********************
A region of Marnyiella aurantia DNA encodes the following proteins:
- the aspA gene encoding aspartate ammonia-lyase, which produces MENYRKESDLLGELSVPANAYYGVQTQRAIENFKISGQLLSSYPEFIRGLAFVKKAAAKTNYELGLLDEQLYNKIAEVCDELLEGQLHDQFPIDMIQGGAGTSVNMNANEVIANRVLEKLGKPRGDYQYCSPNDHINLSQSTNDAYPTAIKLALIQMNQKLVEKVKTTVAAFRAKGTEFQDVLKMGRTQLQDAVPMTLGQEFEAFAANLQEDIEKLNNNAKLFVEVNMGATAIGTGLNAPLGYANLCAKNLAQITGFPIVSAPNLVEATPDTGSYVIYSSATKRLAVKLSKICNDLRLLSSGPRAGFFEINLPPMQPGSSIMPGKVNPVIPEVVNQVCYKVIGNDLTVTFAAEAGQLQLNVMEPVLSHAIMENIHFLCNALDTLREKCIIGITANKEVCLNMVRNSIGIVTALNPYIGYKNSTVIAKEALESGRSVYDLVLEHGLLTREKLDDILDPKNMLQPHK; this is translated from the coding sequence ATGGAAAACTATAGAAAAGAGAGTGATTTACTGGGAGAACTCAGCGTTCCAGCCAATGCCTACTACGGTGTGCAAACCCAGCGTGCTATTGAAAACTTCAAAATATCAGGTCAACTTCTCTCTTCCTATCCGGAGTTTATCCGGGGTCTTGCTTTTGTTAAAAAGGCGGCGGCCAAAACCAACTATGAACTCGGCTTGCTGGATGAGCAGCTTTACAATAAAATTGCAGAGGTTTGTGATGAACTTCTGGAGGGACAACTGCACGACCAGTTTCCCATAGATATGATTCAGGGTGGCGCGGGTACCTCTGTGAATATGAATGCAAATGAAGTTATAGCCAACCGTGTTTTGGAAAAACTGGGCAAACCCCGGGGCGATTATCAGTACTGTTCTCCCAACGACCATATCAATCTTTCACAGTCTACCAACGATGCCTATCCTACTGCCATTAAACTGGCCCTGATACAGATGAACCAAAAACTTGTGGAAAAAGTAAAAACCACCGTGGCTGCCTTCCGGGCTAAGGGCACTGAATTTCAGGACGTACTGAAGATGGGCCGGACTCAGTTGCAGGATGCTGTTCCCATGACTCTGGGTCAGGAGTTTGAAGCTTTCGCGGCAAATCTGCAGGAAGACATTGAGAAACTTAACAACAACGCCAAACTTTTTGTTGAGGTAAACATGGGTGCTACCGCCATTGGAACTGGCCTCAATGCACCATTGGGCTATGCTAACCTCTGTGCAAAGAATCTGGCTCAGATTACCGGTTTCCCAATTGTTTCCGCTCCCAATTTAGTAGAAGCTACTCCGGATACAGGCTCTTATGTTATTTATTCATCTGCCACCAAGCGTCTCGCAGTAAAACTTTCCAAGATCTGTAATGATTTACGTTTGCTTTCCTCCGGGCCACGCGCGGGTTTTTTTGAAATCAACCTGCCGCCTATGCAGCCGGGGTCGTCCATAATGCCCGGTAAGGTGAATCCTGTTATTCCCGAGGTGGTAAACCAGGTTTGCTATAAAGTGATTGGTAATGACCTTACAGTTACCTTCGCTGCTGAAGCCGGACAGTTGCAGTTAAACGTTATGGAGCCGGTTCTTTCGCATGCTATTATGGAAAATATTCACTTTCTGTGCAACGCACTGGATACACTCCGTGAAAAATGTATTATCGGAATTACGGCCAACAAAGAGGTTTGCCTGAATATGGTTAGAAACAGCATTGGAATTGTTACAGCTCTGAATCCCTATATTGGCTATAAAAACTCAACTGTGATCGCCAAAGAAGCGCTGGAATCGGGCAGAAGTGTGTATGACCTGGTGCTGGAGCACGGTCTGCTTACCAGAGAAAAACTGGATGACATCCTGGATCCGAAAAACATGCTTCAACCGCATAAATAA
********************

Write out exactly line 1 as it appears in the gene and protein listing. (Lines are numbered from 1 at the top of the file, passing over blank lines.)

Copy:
A region of Marnyiella aurantia DNA encodes the following proteins: